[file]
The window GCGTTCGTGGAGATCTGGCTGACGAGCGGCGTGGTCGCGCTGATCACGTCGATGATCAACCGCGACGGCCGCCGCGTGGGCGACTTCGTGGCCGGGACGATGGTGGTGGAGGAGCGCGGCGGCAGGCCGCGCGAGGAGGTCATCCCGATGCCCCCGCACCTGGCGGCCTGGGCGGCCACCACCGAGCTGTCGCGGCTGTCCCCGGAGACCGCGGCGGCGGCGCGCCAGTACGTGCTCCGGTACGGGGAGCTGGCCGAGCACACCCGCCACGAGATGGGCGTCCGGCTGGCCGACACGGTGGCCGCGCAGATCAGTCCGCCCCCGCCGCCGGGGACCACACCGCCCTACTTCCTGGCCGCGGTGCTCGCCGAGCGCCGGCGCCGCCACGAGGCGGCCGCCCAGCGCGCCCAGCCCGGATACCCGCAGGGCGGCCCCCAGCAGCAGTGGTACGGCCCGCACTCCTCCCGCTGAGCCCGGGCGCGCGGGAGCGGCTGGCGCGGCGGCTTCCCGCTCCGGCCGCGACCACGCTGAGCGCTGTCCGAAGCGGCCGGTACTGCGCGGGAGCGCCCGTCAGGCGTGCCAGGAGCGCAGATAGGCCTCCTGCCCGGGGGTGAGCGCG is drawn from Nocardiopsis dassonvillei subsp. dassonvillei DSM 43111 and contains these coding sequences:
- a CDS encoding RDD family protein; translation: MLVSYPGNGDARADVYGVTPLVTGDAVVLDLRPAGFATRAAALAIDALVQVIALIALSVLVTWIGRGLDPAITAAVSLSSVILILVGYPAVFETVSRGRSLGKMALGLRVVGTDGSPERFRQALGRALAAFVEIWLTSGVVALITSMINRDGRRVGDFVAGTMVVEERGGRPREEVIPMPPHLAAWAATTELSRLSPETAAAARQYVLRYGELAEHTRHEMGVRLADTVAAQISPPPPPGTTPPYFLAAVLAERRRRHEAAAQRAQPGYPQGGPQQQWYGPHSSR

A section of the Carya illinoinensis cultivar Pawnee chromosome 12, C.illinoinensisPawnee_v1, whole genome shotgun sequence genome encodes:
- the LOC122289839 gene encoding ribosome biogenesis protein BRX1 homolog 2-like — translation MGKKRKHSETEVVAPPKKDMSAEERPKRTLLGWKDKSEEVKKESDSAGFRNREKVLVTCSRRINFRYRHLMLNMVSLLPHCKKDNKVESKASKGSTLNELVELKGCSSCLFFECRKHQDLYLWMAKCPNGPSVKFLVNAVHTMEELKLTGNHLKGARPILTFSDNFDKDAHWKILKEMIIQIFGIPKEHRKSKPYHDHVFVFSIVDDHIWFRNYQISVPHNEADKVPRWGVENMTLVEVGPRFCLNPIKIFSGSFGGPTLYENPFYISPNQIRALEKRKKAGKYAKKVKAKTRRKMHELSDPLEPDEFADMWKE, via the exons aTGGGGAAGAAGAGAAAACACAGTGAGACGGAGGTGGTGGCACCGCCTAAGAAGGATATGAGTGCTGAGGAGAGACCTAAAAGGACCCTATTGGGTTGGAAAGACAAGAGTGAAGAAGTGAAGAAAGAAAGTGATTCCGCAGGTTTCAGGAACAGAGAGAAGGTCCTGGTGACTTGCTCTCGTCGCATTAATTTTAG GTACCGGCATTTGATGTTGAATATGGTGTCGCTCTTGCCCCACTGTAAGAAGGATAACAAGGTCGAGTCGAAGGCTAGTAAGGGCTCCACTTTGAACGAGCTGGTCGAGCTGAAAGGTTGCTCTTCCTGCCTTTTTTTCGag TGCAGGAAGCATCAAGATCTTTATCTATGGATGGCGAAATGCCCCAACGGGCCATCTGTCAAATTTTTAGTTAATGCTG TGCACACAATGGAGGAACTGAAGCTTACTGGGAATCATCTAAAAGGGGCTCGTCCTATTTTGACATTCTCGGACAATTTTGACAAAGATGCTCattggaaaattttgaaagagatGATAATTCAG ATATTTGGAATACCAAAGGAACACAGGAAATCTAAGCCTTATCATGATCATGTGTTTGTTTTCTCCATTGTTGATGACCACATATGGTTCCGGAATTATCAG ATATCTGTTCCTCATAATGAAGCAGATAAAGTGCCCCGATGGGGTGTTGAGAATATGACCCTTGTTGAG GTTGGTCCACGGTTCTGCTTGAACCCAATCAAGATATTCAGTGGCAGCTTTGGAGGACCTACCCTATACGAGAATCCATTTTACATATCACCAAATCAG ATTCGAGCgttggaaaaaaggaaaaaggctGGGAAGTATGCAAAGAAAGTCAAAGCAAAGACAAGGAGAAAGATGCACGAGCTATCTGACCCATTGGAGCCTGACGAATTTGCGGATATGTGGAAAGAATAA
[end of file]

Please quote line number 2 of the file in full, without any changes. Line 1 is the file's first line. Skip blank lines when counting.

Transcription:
- a CDS encoding RDD family protein; translation: MLVSYPGNGDARADVYGVTPLVTGDAVVLDLRPAGFATRAAALAIDALVQVIALIALSVLVTWIGRGLDPAITAAVSLSSVILILVGYPAVFETVSRGRSLGKMALGLRVVGTDGSPERFRQALGRALAAFVEIWLTSGVVALITSMINRDGRRVGDFVAGTMVVEERGGRPREEVIPMPPHLAAWAATTELSRLSPETAAAARQYVLRYGELAEHTRHEMGVRLADTVAAQISPPPPPGTTPPYFLAAVLAERRRRHEAAAQRAQPGYPQGGPQQQWYGPHSSR